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(through the Medicare or Medicaid programs) provides reimbursement for such treatments. Patients who are prescribed treatments for their conditions and providers performing the prescribed
services generally rely on third-party payors to reimburse all or part of the associated healthcare costs. Patients are unlikely to use our products unless coverage is provided and reimbursement is
adequate to cover a significant portion of the cost of our products. Sales of our
product candidates will therefore depend substantially on the extent to which the costs of our product candidates will be paid by third-party payors. Additionally, the market for our product
candidates will depend significantly on access to third-party payors' formularies without prior authorization, step therapy, or other limitations such as approved lists of treatments for which
third-party payors provide coverage and reimbursement. Additionally, coverage and reimbursement for therapeutic products can differ significantly from payor to payor. One third-party payor's decision
to cover a particular medical product or service does not ensure that other payors will also provide coverage for the medical product or service, or will provide coverage at an adequate reimbursement
rate. As a result, the coverage determination process will require us to provide scientific and clinical support for the use of our products to each payor separately and will be a time-consuming
payors are developing increasingly sophisticated methods of controlling healthcare costs and increasingly challenging the prices charged for medical products and services.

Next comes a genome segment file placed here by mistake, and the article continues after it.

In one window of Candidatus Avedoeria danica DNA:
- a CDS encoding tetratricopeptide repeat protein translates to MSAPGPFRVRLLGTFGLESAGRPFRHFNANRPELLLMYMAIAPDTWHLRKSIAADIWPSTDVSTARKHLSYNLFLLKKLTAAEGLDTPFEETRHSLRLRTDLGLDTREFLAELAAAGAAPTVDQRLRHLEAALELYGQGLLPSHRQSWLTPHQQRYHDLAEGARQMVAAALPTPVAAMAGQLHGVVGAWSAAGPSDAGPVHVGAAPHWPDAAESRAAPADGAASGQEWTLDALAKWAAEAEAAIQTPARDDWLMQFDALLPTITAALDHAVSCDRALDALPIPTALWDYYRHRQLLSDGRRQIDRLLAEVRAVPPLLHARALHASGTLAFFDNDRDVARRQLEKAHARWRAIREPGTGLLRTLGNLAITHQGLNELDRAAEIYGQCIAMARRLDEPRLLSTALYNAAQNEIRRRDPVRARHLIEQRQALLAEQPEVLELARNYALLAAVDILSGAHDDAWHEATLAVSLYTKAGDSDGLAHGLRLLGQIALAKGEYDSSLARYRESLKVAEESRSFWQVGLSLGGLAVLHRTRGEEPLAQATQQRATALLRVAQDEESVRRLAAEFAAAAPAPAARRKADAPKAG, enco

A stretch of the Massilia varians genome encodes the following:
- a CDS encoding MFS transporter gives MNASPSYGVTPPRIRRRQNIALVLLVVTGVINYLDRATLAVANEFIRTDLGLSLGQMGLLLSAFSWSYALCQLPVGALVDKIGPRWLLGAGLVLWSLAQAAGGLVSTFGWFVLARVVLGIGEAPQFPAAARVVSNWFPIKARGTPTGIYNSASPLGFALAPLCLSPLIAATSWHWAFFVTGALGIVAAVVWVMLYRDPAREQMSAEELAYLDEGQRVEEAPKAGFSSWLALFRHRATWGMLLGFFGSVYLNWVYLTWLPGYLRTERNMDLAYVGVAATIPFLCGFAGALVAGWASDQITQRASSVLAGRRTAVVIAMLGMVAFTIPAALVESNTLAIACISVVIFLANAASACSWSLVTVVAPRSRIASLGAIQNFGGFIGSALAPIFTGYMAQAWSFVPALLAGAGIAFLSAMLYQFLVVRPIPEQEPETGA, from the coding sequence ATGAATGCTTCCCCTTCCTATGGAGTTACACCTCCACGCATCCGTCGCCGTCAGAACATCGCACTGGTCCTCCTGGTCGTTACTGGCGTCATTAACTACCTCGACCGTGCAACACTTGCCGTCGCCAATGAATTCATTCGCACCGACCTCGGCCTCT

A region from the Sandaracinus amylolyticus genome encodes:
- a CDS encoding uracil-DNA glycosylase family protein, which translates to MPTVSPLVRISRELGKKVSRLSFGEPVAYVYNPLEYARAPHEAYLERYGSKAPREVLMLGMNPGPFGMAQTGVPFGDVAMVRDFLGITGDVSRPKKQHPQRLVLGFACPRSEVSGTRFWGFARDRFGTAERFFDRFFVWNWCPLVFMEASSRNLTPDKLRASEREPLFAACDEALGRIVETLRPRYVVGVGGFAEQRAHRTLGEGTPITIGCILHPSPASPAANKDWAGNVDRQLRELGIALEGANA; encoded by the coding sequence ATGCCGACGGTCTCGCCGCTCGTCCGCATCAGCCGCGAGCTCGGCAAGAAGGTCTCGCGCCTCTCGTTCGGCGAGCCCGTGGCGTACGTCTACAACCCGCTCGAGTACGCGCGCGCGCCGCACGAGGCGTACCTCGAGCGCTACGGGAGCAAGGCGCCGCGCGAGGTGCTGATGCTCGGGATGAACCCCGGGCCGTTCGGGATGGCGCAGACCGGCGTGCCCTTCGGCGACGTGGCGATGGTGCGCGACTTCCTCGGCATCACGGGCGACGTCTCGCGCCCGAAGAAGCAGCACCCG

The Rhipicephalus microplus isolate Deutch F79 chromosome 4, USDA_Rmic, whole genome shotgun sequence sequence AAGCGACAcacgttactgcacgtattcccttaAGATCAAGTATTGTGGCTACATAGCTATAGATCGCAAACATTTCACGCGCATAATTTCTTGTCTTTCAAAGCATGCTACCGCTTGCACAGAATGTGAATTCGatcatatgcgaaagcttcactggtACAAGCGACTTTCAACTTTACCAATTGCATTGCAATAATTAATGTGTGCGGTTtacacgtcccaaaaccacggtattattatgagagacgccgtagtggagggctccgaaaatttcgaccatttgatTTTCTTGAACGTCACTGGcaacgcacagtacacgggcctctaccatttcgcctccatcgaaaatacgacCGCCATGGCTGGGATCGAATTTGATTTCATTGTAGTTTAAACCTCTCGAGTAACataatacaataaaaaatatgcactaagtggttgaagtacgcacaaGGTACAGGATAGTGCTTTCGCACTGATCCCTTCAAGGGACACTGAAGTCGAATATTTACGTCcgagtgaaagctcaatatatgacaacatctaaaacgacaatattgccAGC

Additionally, the containment of healthcare costs has become a priority of federal and state governments and the prices of drugs have been a focus in this effort. The U.S. government, state
legislatures and foreign governments have shown significant interest in implementing cost-containment programs, including price controls, restrictions on reimbursement and requirements for
substitution of generic products. Adoption of price controls and cost-containment measures, and adoption of more restrictive policies in jurisdictions with existing controls and measures, could limit
our net revenue and results. If these third-party payors do not consider our products to be cost-effective compared to other therapies, they may not cover our products after approved as a benefit
under their plans or, if they do, the level of reimbursement may not be sufficient to allow us to sell our products on a profitable basis. Decreases in third-party reimbursement for our products once
approved or a decision by a third-party payor to not cover our products could reduce or eliminate utilization of our products and have a material adverse effect on our sales, results of operations and
financial condition. In addition, state and federal healthcare reform measures have been and will be adopted in the future, any of which could limit the amounts that federal and state governments will
pay for healthcare products and services, which could result in reduced demand for our products once approved or additional pricing pressures.
addition, in some non-U.S. jurisdictions, the proposed pricing for a drug must be approved before it may be lawfully marketed. The requirements governing drug pricing vary widely from
country to country. For example, the EU provides options for its member states to restrict the range of medicinal products for which their national health insurance systems provide reimbursement and
to control the prices of medicinal products for human use. A member state may approve a specific price for the medicinal product or it may instead adopt a system of direct or indirect controls on the
profitability of the company placing the medicinal product on the market. There can be no assurance that any country that has price controls or reimbursement limitations for pharmaceutical products
will allow favorable reimbursement and pricing arrangements for any of our products. Historically, reimbursement and pricing for products launched in the EU do not follow those of the United States
and generally tend to be significantly lower.
As of June 30, 2014, we employed 52 employees, 49 of whom are full-time and engaged in research and development activities,
operations, finance, business development and administration, and 27 of our employees hold doctorate degrees (Ph.D., M.D. or PharmD.). None of our employees is represented by a labor union or covered
by a collective bargaining agreement. We consider our relationship with our employees to be good.